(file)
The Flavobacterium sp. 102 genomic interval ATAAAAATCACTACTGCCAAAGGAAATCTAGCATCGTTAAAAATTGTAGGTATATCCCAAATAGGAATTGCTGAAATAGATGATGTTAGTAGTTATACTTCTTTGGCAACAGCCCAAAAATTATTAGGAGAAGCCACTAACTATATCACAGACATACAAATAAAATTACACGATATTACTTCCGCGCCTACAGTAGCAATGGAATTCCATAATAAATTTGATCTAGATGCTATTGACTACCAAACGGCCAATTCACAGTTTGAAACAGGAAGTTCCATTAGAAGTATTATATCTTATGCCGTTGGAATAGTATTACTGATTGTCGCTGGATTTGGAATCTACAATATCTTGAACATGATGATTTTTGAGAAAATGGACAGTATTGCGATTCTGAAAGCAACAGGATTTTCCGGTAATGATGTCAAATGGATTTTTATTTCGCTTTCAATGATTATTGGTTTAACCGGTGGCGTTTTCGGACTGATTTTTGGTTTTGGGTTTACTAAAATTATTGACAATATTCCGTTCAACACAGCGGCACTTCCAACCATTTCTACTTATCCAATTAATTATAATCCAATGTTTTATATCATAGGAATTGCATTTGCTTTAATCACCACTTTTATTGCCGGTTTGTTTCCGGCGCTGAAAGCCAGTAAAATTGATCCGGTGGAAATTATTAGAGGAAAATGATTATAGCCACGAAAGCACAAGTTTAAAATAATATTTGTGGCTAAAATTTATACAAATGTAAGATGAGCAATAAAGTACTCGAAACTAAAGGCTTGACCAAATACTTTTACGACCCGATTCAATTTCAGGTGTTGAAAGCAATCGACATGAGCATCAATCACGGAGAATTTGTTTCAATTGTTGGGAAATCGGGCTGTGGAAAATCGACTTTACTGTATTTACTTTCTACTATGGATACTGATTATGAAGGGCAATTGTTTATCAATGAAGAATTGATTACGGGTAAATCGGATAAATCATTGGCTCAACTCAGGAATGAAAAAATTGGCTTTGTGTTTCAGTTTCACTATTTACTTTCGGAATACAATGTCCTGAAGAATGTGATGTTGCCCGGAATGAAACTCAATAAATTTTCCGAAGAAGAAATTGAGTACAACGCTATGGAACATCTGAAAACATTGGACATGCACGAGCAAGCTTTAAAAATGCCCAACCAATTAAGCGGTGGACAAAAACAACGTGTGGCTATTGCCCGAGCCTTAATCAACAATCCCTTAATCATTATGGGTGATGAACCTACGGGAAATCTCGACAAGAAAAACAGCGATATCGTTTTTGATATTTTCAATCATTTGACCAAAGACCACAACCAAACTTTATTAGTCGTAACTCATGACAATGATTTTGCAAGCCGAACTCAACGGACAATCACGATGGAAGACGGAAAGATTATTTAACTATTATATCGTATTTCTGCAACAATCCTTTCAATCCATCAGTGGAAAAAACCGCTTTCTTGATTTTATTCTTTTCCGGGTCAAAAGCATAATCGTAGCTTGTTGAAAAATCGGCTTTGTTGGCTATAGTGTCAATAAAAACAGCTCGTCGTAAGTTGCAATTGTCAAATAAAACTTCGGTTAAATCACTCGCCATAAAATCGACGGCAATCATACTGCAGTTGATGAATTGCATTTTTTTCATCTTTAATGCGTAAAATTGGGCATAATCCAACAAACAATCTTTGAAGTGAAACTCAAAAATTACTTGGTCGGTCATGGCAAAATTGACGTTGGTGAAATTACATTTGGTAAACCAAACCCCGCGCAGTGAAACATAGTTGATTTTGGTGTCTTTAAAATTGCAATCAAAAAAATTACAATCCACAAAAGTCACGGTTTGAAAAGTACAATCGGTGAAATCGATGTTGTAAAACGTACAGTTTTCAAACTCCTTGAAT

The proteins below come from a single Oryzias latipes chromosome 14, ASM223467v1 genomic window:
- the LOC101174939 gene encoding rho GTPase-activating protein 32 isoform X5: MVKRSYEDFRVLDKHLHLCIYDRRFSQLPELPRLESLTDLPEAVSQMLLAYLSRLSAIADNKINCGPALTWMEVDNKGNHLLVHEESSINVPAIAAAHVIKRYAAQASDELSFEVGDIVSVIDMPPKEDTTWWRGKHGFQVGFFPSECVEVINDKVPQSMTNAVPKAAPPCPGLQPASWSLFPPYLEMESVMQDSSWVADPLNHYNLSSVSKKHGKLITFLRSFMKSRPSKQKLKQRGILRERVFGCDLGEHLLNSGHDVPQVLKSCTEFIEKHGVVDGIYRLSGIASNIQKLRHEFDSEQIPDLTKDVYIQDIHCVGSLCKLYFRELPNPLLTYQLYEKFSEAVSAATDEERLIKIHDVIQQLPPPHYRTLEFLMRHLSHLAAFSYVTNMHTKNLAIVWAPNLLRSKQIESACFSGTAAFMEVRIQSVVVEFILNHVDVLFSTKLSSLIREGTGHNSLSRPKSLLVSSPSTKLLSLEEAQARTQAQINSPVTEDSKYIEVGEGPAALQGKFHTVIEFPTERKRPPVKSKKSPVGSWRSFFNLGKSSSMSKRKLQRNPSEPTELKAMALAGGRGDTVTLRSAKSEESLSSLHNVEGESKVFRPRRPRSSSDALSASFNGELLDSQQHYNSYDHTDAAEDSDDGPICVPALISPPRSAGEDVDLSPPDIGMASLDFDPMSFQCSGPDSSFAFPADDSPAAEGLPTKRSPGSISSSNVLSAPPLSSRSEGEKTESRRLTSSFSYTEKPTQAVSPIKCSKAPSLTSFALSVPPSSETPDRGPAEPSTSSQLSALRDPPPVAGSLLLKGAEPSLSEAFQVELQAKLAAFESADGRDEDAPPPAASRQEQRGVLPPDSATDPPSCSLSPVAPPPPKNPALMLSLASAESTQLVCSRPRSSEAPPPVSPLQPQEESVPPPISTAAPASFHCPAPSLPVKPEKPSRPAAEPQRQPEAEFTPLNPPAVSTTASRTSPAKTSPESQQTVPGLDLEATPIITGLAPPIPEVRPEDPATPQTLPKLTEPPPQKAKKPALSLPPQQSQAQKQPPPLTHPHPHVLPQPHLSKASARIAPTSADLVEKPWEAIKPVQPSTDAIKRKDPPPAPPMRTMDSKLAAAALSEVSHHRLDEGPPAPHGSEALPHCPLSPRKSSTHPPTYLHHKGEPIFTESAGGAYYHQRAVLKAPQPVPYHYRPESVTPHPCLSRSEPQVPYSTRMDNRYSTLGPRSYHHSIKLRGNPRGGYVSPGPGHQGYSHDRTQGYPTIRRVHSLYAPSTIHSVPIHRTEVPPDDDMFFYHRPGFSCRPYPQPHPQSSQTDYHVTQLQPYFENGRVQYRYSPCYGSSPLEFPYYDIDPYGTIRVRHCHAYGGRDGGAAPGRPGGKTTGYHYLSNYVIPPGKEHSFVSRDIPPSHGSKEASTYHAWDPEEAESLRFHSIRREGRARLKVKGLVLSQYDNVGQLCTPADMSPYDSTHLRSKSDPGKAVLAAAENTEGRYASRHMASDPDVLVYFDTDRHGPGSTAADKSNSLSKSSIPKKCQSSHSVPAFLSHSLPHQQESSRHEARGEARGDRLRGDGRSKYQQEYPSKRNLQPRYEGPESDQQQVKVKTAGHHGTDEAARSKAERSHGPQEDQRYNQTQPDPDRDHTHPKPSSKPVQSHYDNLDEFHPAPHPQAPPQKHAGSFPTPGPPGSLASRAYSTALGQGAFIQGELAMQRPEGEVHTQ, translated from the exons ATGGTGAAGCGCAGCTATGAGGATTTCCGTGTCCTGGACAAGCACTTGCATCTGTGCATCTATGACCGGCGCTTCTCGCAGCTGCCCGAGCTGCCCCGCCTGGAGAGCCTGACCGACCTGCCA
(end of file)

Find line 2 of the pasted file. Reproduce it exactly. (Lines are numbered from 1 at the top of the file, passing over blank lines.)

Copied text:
The proteins below come from a single Oryzias latipes chromosome 14, ASM223467v1 genomic window: